According to another embodiment of the disclosed subject matter, a system for delivering an implant is provided. The system can include a handle, a trigger operatively coupled to the handle, and an actuation means configured to displace the outer tubular member in the proximal direction a distance (d) relative to the handle and to separately move the inner shaft member distally a distance (x) relative to the handle upon deployment of the trigger from a first position to a second position, and further wherein the actuation assembly is configured to move the inner shaft member proximally a distance (y) relative to the handle with no displacement of the outer tubular member relative to the handle upon return of the trigger from the second position to the first position.

It is to be understood that both the foregoing general description and the following detailed description are exemplary and are intended to provide further explanation of the disclosed subject matter claimed.

The accompanying drawings, which are incorporated in and constitute part of this specification, are included to illustrate and provide a further understanding of the disclosed subject matter. Together with the description, the drawings serve to explain the principles of the disclosed subject matter.

BRIEF DESCRIPTION OF THE FIGURES

FIG. 1 is a perspective view of an exemplary embodiment of a delivery system in accordance with the disclosed subject matter.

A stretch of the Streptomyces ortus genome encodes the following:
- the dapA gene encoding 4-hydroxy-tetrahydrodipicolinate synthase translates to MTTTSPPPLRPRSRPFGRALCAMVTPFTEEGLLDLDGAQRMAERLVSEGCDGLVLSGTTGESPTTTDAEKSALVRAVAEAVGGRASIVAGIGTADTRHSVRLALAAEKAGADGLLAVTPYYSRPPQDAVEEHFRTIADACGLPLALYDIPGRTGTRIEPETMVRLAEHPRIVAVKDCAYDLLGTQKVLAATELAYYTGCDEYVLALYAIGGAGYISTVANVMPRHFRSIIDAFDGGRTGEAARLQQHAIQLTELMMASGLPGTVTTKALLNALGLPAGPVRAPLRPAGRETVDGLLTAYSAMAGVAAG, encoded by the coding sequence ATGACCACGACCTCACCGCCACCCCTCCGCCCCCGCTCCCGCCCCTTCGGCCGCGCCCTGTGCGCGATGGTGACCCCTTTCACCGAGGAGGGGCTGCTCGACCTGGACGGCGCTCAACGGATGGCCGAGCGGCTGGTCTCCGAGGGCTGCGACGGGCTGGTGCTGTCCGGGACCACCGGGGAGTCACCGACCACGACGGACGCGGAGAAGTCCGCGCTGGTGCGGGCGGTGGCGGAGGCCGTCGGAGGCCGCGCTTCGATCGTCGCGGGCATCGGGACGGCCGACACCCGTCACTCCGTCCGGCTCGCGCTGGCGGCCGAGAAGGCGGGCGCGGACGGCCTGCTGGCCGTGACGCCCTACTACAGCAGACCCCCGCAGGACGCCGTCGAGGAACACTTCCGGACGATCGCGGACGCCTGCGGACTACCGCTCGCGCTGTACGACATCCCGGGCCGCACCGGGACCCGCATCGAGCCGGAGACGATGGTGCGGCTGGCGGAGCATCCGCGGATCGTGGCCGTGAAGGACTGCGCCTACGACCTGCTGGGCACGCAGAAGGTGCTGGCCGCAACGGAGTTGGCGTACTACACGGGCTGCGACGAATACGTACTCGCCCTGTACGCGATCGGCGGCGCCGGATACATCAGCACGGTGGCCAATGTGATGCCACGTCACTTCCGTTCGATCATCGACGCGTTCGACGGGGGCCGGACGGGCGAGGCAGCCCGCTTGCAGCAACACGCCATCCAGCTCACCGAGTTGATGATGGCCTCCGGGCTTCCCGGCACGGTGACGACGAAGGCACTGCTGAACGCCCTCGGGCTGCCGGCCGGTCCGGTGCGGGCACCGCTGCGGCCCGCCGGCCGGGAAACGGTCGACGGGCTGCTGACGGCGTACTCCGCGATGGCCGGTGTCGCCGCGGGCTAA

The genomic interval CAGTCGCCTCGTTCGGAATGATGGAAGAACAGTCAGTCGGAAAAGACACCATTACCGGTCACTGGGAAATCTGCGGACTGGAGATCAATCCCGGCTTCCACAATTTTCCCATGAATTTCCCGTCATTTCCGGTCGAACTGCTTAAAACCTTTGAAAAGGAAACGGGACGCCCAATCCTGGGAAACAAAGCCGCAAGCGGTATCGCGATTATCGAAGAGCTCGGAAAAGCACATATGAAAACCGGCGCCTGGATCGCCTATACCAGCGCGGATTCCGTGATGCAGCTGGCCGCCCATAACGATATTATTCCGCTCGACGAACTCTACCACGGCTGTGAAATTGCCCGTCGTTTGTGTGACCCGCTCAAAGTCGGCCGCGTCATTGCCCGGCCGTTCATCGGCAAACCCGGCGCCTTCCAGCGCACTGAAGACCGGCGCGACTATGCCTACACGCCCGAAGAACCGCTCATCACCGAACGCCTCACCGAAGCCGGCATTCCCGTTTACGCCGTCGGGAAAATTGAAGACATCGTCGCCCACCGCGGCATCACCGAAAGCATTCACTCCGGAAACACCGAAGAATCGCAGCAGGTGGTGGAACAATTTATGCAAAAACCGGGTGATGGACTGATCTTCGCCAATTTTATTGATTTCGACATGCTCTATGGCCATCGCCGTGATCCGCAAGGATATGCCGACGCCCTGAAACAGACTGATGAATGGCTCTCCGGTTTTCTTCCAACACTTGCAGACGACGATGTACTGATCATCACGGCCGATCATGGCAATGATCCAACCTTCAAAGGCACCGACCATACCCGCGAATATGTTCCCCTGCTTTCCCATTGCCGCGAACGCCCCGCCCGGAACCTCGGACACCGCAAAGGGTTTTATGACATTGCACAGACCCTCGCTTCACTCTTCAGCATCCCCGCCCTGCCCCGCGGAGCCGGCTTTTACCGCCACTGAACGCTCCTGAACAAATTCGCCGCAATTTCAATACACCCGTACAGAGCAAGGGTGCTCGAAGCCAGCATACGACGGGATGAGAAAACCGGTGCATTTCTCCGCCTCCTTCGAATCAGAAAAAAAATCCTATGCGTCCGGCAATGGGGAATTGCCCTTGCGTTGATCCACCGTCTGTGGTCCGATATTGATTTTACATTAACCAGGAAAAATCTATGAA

FIG. 2 is a right side view, with a portion of the handle housing removed, of the delivery system of FIG. 1.

FIG. 3 is a left side view, with a portion of the handle housing removed, of the delivery system of FIG. 1.

FIG. 4 provides a top perspective view of selected elements of the actuation assembly of the delivery system of FIG. 1.

FIGS. 5A-5D provide perspective FIG. 5A, right FIG. 5B, left FIG. 5C, and front FIG. 5D views of the sun gear shaft of the delivery system of FIG. 1.

FIGS. 6A-6D provide perspective FIG. 6A, right FIG. 6B, left FIG. 6C, and front FIG. 6D views of the planet carrier of the delivery system of FIG. 1.

FIGS. 7A-7D provide perspective FIG. 7A, right FIG. 7B, left FIG. 7C, and front FIG. 7D views of the ring gear of the delivery system of FIG. 1.

FIGS. 8A-8D provide perspective FIG. 8A, right FIG. 8B, left FIG. 8C, and front FIG. 8D views of the first clutch driver of the delivery system of FIG. 1.